Vaironian Tides (or Times, as my autocorrect likes to call it -.-) is the first ARC I scored on Booksirens, and therefore I had High Hopes© about it. Why? No idea. I’ve got to say that for the most part, VT lived up to them.
Let’s dig in.
First of all, VT has a solid plot. Oh my God, Tx, of course it does? It’s a book! you’d say. Well, yeah, but it’s not a given. I mean, I read stories that shared the same structure with my grocery list – I’m not kidding – and being able to put a tick next to the plot box is a good feeling. Plus, I said solid.
The two main characters, Tolrek and Darion, move within an intricate and well-crafted sci-fi scenario, filled with technology and governments that don’t like each other that much but make do anyway. Tildar and Vaironia sometimes remind me of two people who are bound by contract to be nice… and they do. The knives they’re sharpening as we speak are just for decoration. Or something.
I’m really interested in this aspect, because VT is just the first installment of a series, and throughout the whole book I kept wondering why the Behadan* of Tildar didn’t just say ‘fuck this’ and invaded Vaironia. Yes, commercial treaties. Yes, pillage the village / trash the scene is not okay, nevermind what Phil Anselmo says, but it’s stated that the Tildari folks are ‘the physically and politically strongest’ of them all, could ‘overpower most of the system’s residents’ and have a penchant for the military.
Why would a Tildari seal off a part of their power just to live on Vaironia? I can’t figure it out, but I’m confident it’ll be addressed in the next books.
If you ask me, it’s all part of a clever takeover plan, infiltration works better than just invading a planet.
It’s clear why Darion would, instead; I don’t agree with many of his choices, but they’re portrayed in a realistic way and I have no issues in following his journey. Tolrek, for a while I thought he had a hidden agenda and I loved the way he snatched the opportunity to drop the Pet status. There’s character growth, that’s what I’m saying, and that’s one more thumb up for the yay box.
Special mention goes to the side characters: I tend to ignore the supporting cast when I read something, but here I found myself enjoying a lot the Behadan and Dairon’s family. They all kick ass, a personality trait that I love.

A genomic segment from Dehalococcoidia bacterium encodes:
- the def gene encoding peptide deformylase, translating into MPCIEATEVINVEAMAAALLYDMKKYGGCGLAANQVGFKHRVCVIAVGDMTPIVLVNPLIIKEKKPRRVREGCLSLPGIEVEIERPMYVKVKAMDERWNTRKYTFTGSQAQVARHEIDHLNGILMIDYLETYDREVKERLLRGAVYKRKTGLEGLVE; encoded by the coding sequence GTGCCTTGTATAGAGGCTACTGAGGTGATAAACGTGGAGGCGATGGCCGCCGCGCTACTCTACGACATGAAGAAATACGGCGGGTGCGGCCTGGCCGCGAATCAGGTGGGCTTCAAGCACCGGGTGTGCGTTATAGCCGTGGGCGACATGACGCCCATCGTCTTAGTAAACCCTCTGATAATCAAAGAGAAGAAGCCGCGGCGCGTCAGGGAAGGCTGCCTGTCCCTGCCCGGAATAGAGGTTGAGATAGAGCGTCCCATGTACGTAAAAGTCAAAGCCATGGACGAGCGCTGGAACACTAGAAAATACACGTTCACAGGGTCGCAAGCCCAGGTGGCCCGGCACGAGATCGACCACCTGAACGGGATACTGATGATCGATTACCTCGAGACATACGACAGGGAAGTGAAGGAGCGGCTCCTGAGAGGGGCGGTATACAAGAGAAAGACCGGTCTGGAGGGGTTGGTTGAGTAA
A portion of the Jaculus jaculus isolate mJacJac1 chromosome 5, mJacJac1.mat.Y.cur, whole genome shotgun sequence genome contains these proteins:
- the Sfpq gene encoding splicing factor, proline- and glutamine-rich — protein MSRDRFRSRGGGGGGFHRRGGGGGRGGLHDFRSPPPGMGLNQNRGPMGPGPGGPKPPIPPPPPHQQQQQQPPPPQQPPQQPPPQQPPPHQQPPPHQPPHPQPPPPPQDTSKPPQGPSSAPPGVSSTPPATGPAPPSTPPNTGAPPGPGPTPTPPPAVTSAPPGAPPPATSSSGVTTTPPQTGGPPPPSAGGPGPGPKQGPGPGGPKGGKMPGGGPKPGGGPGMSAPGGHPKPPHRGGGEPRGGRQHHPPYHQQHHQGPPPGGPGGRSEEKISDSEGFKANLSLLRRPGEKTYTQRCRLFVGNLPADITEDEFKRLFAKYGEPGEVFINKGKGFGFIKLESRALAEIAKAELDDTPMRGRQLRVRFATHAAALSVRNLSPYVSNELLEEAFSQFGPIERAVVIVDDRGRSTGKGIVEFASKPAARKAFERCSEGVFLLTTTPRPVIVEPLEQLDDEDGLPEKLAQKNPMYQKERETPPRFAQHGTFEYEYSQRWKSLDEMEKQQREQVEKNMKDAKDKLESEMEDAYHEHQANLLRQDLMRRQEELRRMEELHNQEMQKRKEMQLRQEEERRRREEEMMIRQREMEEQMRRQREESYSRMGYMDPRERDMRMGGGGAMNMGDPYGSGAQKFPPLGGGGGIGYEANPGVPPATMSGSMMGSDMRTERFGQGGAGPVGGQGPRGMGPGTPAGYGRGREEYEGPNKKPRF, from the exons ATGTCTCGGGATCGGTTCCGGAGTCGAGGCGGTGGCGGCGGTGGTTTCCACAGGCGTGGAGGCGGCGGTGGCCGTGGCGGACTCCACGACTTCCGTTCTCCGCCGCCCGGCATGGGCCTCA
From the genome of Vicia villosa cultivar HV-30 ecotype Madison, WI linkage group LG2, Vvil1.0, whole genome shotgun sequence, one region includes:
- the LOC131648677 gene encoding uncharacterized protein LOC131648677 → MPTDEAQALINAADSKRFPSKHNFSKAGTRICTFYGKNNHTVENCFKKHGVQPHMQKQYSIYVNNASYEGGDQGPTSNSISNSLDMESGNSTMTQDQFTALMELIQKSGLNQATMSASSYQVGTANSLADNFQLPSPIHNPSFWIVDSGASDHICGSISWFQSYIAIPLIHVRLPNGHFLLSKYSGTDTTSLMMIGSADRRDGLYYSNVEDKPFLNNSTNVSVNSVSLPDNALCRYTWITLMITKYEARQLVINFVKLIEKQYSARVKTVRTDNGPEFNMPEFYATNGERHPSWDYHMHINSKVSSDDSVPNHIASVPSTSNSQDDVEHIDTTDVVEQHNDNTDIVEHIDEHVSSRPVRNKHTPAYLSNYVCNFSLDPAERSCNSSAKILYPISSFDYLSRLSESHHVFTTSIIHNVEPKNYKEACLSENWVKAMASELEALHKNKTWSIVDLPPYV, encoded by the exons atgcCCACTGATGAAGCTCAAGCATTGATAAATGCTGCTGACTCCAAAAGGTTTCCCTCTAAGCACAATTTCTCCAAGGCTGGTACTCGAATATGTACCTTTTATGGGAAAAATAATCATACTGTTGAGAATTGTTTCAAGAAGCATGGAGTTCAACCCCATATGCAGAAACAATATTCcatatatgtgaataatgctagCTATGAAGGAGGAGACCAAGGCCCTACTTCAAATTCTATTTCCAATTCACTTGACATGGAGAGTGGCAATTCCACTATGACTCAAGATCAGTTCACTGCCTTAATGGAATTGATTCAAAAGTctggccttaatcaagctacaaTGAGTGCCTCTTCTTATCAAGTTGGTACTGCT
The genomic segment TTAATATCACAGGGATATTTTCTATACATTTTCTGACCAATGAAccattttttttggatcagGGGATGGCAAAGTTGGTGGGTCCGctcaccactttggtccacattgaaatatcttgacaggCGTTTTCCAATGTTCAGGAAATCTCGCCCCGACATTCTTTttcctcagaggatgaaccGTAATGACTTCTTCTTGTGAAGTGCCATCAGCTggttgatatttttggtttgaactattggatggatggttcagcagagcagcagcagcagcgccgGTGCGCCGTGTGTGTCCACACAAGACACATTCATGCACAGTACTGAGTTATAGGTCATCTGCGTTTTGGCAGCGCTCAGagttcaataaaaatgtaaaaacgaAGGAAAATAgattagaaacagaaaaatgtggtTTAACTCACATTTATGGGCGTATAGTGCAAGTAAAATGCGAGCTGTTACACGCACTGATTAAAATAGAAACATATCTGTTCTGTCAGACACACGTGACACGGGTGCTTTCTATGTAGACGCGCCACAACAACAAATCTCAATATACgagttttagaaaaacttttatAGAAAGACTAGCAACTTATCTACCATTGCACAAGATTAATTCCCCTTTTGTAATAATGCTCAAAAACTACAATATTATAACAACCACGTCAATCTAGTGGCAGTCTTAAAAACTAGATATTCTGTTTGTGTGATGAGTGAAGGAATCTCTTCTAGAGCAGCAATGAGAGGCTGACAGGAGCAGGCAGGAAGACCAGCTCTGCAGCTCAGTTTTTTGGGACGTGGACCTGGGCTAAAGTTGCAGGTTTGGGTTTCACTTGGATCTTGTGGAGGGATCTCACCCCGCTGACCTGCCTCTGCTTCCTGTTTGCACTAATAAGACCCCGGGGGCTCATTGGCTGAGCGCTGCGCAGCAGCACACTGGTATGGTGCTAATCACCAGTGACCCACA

Last but not least, the writing style is good. Short sentences mixed with longer ones, good variety – pet peeve #567586736750, when every paragraph starts with the same letter or word – realistic dialogues. I’d cut a couple adverbs here and there, but this is just me hating them.
What didn’t work for me then? A couple things (well, three).
- Unnecessary sex scenes.
I’m not really a fan of sex scenes in LGBT books – or in any book, I’ve got to say – because 9 times out of 10 they don’t move the plot forward. Maybe I read too many pwps in my prime and now I’m all maxed out, but when I pick up a story, I want substance. By saying that, I don’t mean ‘throw the romance out of the window straight into a dumpster fire’, just that keeping it as a subplot would strenghten the arc. One good scene every X, with a meaning, deserves a chef kiss. Too many, and I grow bored.
Plus, the video part and the way Tolrek gives in to Darion (and viceversa) with little to no power struggle don’t sit well with me. The former still puzzles me – it could have been anything else, more poignant than a sextape – and the latter gives me pause. Tolrek is a rebel, a prisoner, and owned by Darion for a good part of the book; Darion is a negotatior with extensive military background. With that premise, I’d expect them to be more pigheaded, ‘I do what I want’.
Mind you, I was ready to moan a lot about the enemies-to-lovers trope being solved in 1-2-3, but midway through I realized the purpose behind it, so this is not a critique about that: it’s a critique about the mere execution.
I swear it made sense in my head.
I also have issues with descriptions. With the much needed caveat of this being a personal preference, I care very little about dresses and shoes and appearance. Again, I feel it’s unnecessary unless it’s relevant to the plot: eye color and marks are important in this book, so yes, tell me all about it. The kind of clothes they wear? Not so much.
One last thing that made me blink upon reading is the Nolan and Behadan POVs. We get Tolrek’s and Darion’s as main, they work fine. Why adding more?
All in all, I liked VT! I’m giving it 7/10 and I’ll be ready to snatch the ARC of the sequel as soon as it drops. I made a bet with myself about the traitor’s identity and I need to know if I’m right. 😉